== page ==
Wick Communications

Looking for a young edge

In Ideas on September 17, 2015 at 12:45 pm

Screen Shot 2015-09-16 at 9.53.59 AM

So, you say you have enthusiastic and talented high school kids in your area who would like to get some experience? You say you can’t think of anything for them to do that wouldn’t be more trouble than it’s worth?

Take a look at this.

It’s an innovative idea from The Gainesville Times, in Gainesville, Ga. Newspaper editors heard from a half-dozen high school kids who were interested in journalism and looking to get a start before leaving for college J schools. (Disclosure: Twenty years ago, I worked at the Times.)

Metro Editor Shannon Casas says they decided to give the young talent the keys to a website and see what happened.

“We had a number of high school students interested in interning with us this year, and given their sheer number, we decided to let them basically run their own little online newspaper with content by them, for other high school students,” she wrote in an email to me. “That includes articles, photos and videos and whatever else they dream up. They’re coming up with the ideas, executing them and I’m providing some editing and guidance.

“The goal (is) having new stories up at least every Thursday. They’re also running Twitter and Instagram pages, @YoungEdgeGtimes. And we’ve got Times articles that may appeal to high school readers also on the page among their stories,” she said. …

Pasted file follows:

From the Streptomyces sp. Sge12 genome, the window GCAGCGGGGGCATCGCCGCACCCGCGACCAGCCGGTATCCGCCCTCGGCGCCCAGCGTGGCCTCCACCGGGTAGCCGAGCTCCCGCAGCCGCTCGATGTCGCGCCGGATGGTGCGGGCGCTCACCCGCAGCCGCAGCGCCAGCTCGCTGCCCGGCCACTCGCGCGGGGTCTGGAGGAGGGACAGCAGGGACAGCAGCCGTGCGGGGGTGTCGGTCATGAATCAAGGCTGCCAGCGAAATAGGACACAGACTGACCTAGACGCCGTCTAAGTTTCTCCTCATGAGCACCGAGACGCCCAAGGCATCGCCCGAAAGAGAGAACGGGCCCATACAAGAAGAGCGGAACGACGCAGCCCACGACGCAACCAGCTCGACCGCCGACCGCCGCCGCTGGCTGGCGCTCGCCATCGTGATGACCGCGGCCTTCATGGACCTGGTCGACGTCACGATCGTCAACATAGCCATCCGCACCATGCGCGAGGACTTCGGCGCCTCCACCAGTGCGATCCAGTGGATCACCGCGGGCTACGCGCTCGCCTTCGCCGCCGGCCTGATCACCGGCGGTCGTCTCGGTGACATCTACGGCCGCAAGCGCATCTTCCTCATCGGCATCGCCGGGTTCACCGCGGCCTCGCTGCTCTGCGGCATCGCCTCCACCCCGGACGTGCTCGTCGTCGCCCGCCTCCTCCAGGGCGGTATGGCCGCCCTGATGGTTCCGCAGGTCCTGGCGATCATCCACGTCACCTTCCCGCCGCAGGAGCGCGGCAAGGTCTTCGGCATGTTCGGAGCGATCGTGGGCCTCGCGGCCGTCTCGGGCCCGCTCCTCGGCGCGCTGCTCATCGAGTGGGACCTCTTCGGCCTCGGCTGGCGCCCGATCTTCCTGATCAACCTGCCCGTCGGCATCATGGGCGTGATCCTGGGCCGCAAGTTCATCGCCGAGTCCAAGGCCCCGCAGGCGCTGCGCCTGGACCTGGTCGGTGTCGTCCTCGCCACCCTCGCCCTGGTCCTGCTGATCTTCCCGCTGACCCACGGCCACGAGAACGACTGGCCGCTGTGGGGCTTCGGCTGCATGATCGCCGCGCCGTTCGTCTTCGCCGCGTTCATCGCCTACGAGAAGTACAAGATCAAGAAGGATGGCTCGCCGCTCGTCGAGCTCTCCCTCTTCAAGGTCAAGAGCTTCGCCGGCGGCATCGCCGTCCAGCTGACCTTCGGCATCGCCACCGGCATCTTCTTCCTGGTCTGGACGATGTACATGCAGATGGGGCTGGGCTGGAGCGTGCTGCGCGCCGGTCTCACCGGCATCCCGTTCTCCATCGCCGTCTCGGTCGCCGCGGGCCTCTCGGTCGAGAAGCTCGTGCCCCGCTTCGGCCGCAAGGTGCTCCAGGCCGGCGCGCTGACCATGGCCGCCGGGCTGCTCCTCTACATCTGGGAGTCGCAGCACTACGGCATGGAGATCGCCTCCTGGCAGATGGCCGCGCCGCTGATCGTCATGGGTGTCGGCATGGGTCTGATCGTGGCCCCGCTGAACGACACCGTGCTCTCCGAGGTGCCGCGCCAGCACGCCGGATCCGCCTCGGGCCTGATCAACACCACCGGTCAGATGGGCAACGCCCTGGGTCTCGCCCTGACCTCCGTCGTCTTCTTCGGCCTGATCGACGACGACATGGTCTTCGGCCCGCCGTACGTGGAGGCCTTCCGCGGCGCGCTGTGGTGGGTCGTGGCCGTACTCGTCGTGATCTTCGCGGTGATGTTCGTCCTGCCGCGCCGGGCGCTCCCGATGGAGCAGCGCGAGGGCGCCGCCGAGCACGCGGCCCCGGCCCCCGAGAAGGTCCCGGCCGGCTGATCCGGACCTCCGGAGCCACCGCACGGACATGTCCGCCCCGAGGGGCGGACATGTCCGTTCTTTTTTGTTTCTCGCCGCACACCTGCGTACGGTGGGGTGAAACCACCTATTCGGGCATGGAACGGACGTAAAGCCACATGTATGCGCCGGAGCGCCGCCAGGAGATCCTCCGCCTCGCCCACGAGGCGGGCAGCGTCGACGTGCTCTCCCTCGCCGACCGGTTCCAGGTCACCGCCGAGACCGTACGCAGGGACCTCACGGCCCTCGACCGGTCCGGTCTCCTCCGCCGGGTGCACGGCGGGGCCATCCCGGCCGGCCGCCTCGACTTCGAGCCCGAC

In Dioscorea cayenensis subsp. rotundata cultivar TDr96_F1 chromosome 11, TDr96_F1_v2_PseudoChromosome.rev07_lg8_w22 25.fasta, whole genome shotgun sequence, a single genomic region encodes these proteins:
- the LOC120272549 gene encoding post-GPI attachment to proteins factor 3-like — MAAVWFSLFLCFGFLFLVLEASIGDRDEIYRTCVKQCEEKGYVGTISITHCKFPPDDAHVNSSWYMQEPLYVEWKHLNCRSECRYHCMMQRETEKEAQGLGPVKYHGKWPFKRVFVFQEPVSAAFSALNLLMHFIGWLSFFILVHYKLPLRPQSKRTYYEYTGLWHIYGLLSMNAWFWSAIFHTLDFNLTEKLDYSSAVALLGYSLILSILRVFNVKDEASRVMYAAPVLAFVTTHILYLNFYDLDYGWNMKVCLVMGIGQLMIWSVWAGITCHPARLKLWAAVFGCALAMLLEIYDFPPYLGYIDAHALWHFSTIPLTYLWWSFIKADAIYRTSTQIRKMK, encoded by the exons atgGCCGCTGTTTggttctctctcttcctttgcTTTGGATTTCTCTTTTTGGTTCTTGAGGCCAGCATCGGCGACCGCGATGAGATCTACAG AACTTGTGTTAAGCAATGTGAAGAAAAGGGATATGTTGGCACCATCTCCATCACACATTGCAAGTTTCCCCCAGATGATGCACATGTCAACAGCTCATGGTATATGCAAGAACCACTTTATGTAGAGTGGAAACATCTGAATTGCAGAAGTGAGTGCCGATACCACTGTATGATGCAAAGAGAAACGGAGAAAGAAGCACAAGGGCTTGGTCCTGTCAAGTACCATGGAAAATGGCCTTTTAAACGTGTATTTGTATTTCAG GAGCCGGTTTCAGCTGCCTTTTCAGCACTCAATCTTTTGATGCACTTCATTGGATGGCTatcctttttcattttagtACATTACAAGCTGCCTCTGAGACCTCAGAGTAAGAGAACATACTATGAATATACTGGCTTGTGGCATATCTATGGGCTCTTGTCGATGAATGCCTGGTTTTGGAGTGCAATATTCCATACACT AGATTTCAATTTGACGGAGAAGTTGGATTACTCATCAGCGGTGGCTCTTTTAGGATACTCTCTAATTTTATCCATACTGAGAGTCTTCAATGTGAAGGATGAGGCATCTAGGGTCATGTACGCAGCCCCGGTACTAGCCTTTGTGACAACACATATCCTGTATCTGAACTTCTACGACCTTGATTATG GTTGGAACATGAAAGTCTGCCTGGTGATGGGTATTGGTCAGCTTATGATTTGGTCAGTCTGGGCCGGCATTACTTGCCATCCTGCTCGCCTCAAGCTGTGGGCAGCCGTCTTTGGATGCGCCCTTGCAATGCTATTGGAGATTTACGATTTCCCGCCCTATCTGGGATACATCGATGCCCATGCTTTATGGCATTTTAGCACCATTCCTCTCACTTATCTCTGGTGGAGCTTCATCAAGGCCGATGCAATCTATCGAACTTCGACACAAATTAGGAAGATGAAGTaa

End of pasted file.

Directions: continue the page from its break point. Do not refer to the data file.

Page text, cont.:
The newspaper benefits from forward-thinking educators in the area. The schools have a work-based learning program and an Honors Mentorship Program, so the seven kids from six different high schools (one headed to Harvard) get class credit for the work.

The result is interesting, upbeat coverage of things that wouldn’t otherwise make it in the paper, such has planning the perfect Homecoming.

Beyond that, it’s our responsibility to engage the next generation of journalists. It’s important. It’s also in our self-interest. I wouldn’t be the least bit surprised to see some of these kids return to Gainesville after college and take reporting jobs at The Times.

(Updates to change five schools to six schools involved.)

Clay

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